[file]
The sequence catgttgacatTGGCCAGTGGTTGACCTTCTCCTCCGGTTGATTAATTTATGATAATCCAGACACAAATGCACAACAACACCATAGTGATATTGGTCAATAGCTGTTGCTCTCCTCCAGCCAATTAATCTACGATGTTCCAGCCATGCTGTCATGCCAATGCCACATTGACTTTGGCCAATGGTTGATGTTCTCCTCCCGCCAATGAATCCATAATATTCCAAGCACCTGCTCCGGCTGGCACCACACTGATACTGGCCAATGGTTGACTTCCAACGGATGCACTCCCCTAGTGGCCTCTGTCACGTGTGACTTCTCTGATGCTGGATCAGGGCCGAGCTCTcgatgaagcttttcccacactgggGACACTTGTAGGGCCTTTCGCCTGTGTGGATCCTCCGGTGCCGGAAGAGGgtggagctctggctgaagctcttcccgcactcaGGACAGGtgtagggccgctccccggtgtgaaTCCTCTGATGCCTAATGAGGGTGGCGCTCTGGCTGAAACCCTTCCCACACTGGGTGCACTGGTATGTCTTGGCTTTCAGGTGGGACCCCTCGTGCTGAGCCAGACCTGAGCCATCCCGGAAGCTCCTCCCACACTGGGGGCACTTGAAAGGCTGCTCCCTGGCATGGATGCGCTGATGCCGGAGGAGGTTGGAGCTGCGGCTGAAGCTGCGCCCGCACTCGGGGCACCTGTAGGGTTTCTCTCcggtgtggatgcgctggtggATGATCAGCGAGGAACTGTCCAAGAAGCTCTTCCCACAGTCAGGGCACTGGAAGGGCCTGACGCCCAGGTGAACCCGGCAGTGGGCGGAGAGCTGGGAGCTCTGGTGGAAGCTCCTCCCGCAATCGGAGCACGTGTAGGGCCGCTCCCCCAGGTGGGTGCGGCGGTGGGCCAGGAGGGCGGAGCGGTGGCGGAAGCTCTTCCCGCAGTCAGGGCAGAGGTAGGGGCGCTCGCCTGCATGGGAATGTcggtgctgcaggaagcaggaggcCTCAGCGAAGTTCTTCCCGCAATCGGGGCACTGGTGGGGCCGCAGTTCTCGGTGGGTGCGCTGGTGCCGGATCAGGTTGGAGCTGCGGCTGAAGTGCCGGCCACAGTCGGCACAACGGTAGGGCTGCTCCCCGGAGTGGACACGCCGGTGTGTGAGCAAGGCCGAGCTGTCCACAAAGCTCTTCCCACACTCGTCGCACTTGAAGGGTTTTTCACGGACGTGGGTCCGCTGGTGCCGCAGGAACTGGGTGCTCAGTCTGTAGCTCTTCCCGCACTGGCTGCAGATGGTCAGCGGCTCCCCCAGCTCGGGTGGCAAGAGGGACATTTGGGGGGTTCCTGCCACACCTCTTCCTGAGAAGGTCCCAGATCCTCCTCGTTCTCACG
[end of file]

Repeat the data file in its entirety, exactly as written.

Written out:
The sequence catgttgacatTGGCCAGTGGTTGACCTTCTCCTCCGGTTGATTAATTTATGATAATCCAGACACAAATGCACAACAACACCATAGTGATATTGGTCAATAGCTGTTGCTCTCCTCCAGCCAATTAATCTACGATGTTCCAGCCATGCTGTCATGCCAATGCCACATTGACTTTGGCCAATGGTTGATGTTCTCCTCCCGCCAATGAATCCATAATATTCCAAGCACCTGCTCCGGCTGGCACCACACTGATACTGGCCAATGGTTGACTTCCAACGGATGCACTCCCCTAGTGGCCTCTGTCACGTGTGACTTCTCTGATGCTGGATCAGGGCCGAGCTCTcgatgaagcttttcccacactgggGACACTTGTAGGGCCTTTCGCCTGTGTGGATCCTCCGGTGCCGGAAGAGGgtggagctctggctgaagctcttcccgcactcaGGACAGGtgtagggccgctccccggtgtgaaTCCTCTGATGCCTAATGAGGGTGGCGCTCTGGCTGAAACCCTTCCCACACTGGGTGCACTGGTATGTCTTGGCTTTCAGGTGGGACCCCTCGTGCTGAGCCAGACCTGAGCCATCCCGGAAGCTCCTCCCACACTGGGGGCACTTGAAAGGCTGCTCCCTGGCATGGATGCGCTGATGCCGGAGGAGGTTGGAGCTGCGGCTGAAGCTGCGCCCGCACTCGGGGCACCTGTAGGGTTTCTCTCcggtgtggatgcgctggtggATGATCAGCGAGGAACTGTCCAAGAAGCTCTTCCCACAGTCAGGGCACTGGAAGGGCCTGACGCCCAGGTGAACCCGGCAGTGGGCGGAGAGCTGGGAGCTCTGGTGGAAGCTCCTCCCGCAATCGGAGCACGTGTAGGGCCGCTCCCCCAGGTGGGTGCGGCGGTGGGCCAGGAGGGCGGAGCGGTGGCGGAAGCTCTTCCCGCAGTCAGGGCAGAGGTAGGGGCGCTCGCCTGCATGGGAATGTcggtgctgcaggaagcaggaggcCTCAGCGAAGTTCTTCCCGCAATCGGGGCACTGGTGGGGCCGCAGTTCTCGGTGGGTGCGCTGGTGCCGGATCAGGTTGGAGCTGCGGCTGAAGTGCCGGCCACAGTCGGCACAACGGTAGGGCTGCTCCCCGGAGTGGACACGCCGGTGTGTGAGCAAGGCCGAGCTGTCCACAAAGCTCTTCCCACACTCGTCGCACTTGAAGGGTTTTTCACGGACGTGGGTCCGCTGGTGCCGCAGGAACTGGGTGCTCAGTCTGTAGCTCTTCCCGCACTGGCTGCAGATGGTCAGCGGCTCCCCCAGCTCGGGTGGCAAGAGGGACATTTGGGGGGTTCCTGCCACACCTCTTCCTGAGAAGGTCCCAGATCCTCCTCGTTCTCACG